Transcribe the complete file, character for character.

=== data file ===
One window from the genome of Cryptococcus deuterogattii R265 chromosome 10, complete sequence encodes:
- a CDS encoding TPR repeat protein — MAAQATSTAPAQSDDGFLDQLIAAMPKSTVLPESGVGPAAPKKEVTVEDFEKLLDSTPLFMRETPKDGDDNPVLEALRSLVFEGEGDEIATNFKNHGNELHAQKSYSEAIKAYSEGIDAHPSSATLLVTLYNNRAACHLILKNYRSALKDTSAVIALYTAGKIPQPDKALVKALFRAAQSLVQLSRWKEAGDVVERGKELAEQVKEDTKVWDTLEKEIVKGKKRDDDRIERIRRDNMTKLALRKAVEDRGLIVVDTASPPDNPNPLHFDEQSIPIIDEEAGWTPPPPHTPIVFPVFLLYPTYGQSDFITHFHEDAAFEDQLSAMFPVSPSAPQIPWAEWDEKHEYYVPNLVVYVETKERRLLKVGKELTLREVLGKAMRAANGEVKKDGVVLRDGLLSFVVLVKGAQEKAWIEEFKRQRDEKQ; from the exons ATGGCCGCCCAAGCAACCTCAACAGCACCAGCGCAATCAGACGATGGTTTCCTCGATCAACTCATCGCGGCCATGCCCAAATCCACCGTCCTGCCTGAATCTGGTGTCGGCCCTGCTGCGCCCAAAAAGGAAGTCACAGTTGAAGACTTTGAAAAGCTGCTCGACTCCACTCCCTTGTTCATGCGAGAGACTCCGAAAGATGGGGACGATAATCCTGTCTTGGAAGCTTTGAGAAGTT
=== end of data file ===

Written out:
One window from the genome of Cryptococcus deuterogattii R265 chromosome 10, complete sequence encodes:
- a CDS encoding TPR repeat protein — MAAQATSTAPAQSDDGFLDQLIAAMPKSTVLPESGVGPAAPKKEVTVEDFEKLLDSTPLFMRETPKDGDDNPVLEALRSLVFEGEGDEIATNFKNHGNELHAQKSYSEAIKAYSEGIDAHPSSATLLVTLYNNRAACHLILKNYRSALKDTSAVIALYTAGKIPQPDKALVKALFRAAQSLVQLSRWKEAGDVVERGKELAEQVKEDTKVWDTLEKEIVKGKKRDDDRIERIRRDNMTKLALRKAVEDRGLIVVDTASPPDNPNPLHFDEQSIPIIDEEAGWTPPPPHTPIVFPVFLLYPTYGQSDFITHFHEDAAFEDQLSAMFPVSPSAPQIPWAEWDEKHEYYVPNLVVYVETKERRLLKVGKELTLREVLGKAMRAANGEVKKDGVVLRDGLLSFVVLVKGAQEKAWIEEFKRQRDEKQ; from the exons ATGGCCGCCCAAGCAACCTCAACAGCACCAGCGCAATCAGACGATGGTTTCCTCGATCAACTCATCGCGGCCATGCCCAAATCCACCGTCCTGCCTGAATCTGGTGTCGGCCCTGCTGCGCCCAAAAAGGAAGTCACAGTTGAAGACTTTGAAAAGCTGCTCGACTCCACTCCCTTGTTCATGCGAGAGACTCCGAAAGATGGGGACGATAATCCTGTCTTGGAAGCTTTGAGAAGTT